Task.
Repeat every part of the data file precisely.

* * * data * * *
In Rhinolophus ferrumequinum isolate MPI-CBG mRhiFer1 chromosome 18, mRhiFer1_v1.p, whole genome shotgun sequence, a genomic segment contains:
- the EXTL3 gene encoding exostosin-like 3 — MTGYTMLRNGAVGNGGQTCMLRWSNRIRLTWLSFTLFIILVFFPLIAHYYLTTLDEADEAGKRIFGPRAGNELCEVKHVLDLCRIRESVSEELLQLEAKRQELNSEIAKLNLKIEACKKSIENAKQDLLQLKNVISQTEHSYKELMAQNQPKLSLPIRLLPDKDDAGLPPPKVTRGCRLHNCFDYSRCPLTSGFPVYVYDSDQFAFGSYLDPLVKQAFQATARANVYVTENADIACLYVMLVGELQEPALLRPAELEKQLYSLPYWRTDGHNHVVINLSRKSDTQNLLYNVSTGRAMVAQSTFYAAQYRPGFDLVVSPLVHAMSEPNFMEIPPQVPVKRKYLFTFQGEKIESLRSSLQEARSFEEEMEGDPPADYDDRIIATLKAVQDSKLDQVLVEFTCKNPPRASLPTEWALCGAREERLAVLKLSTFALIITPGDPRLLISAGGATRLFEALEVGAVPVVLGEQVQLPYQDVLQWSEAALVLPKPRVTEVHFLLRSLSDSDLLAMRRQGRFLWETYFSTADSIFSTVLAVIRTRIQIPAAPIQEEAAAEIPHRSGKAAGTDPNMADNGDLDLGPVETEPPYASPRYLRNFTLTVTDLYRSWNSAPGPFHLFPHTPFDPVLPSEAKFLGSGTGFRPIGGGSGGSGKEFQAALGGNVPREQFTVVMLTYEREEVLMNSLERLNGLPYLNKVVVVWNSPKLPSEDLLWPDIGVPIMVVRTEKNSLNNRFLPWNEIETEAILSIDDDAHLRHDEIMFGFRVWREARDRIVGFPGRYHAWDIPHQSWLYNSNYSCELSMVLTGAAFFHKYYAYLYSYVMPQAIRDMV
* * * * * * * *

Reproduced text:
In Rhinolophus ferrumequinum isolate MPI-CBG mRhiFer1 chromosome 18, mRhiFer1_v1.p, whole genome shotgun sequence, a genomic segment contains:
- the EXTL3 gene encoding exostosin-like 3 — MTGYTMLRNGAVGNGGQTCMLRWSNRIRLTWLSFTLFIILVFFPLIAHYYLTTLDEADEAGKRIFGPRAGNELCEVKHVLDLCRIRESVSEELLQLEAKRQELNSEIAKLNLKIEACKKSIENAKQDLLQLKNVISQTEHSYKELMAQNQPKLSLPIRLLPDKDDAGLPPPKVTRGCRLHNCFDYSRCPLTSGFPVYVYDSDQFAFGSYLDPLVKQAFQATARANVYVTENADIACLYVMLVGELQEPALLRPAELEKQLYSLPYWRTDGHNHVVINLSRKSDTQNLLYNVSTGRAMVAQSTFYAAQYRPGFDLVVSPLVHAMSEPNFMEIPPQVPVKRKYLFTFQGEKIESLRSSLQEARSFEEEMEGDPPADYDDRIIATLKAVQDSKLDQVLVEFTCKNPPRASLPTEWALCGAREERLAVLKLSTFALIITPGDPRLLISAGGATRLFEALEVGAVPVVLGEQVQLPYQDVLQWSEAALVLPKPRVTEVHFLLRSLSDSDLLAMRRQGRFLWETYFSTADSIFSTVLAVIRTRIQIPAAPIQEEAAAEIPHRSGKAAGTDPNMADNGDLDLGPVETEPPYASPRYLRNFTLTVTDLYRSWNSAPGPFHLFPHTPFDPVLPSEAKFLGSGTGFRPIGGGSGGSGKEFQAALGGNVPREQFTVVMLTYEREEVLMNSLERLNGLPYLNKVVVVWNSPKLPSEDLLWPDIGVPIMVVRTEKNSLNNRFLPWNEIETEAILSIDDDAHLRHDEIMFGFRVWREARDRIVGFPGRYHAWDIPHQSWLYNSNYSCELSMVLTGAAFFHKYYAYLYSYVMPQAIRDMV